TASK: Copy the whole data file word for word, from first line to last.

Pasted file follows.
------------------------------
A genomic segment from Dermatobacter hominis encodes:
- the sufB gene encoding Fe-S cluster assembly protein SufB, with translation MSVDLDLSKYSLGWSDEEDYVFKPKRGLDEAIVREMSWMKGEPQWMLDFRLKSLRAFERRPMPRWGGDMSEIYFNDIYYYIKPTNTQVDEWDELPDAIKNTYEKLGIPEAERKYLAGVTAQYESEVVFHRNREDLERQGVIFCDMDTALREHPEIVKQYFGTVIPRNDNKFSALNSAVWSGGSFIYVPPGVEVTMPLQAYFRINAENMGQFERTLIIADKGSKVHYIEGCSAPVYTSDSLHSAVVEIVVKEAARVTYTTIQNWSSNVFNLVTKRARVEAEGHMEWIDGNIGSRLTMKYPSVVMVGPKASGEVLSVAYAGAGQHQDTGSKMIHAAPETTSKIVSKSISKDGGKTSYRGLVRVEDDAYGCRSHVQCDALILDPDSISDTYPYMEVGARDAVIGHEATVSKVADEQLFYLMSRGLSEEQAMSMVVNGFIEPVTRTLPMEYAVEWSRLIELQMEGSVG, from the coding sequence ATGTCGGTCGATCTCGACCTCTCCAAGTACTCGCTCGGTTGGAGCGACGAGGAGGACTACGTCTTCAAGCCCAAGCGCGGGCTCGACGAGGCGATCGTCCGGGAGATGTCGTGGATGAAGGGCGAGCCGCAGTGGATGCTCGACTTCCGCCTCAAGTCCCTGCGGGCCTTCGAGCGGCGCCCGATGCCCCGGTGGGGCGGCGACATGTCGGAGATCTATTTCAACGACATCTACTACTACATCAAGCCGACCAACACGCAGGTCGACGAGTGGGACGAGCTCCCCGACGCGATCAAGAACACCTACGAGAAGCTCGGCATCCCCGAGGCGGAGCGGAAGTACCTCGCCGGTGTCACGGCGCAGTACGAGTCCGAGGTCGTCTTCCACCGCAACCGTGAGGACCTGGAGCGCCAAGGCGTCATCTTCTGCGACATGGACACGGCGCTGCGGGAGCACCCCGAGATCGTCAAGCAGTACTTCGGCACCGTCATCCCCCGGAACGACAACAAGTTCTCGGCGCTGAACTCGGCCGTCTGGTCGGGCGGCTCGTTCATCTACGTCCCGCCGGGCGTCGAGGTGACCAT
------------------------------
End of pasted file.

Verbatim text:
A genomic segment from Dermatobacter hominis encodes:
- the sufB gene encoding Fe-S cluster assembly protein SufB, with translation MSVDLDLSKYSLGWSDEEDYVFKPKRGLDEAIVREMSWMKGEPQWMLDFRLKSLRAFERRPMPRWGGDMSEIYFNDIYYYIKPTNTQVDEWDELPDAIKNTYEKLGIPEAERKYLAGVTAQYESEVVFHRNREDLERQGVIFCDMDTALREHPEIVKQYFGTVIPRNDNKFSALNSAVWSGGSFIYVPPGVEVTMPLQAYFRINAENMGQFERTLIIADKGSKVHYIEGCSAPVYTSDSLHSAVVEIVVKEAARVTYTTIQNWSSNVFNLVTKRARVEAEGHMEWIDGNIGSRLTMKYPSVVMVGPKASGEVLSVAYAGAGQHQDTGSKMIHAAPETTSKIVSKSISKDGGKTSYRGLVRVEDDAYGCRSHVQCDALILDPDSISDTYPYMEVGARDAVIGHEATVSKVADEQLFYLMSRGLSEEQAMSMVVNGFIEPVTRTLPMEYAVEWSRLIELQMEGSVG, from the coding sequence ATGTCGGTCGATCTCGACCTCTCCAAGTACTCGCTCGGTTGGAGCGACGAGGAGGACTACGTCTTCAAGCCCAAGCGCGGGCTCGACGAGGCGATCGTCCGGGAGATGTCGTGGATGAAGGGCGAGCCGCAGTGGATGCTCGACTTCCGCCTCAAGTCCCTGCGGGCCTTCGAGCGGCGCCCGATGCCCCGGTGGGGCGGCGACATGTCGGAGATCTATTTCAACGACATCTACTACTACATCAAGCCGACCAACACGCAGGTCGACGAGTGGGACGAGCTCCCCGACGCGATCAAGAACACCTACGAGAAGCTCGGCATCCCCGAGGCGGAGCGGAAGTACCTCGCCGGTGTCACGGCGCAGTACGAGTCCGAGGTCGTCTTCCACCGCAACCGTGAGGACCTGGAGCGCCAAGGCGTCATCTTCTGCGACATGGACACGGCGCTGCGGGAGCACCCCGAGATCGTCAAGCAGTACTTCGGCACCGTCATCCCCCGGAACGACAACAAGTTCTCGGCGCTGAACTCGGCCGTCTGGTCGGGCGGCTCGTTCATCTACGTCCCGCCGGGCGTCGAGGTGACCAT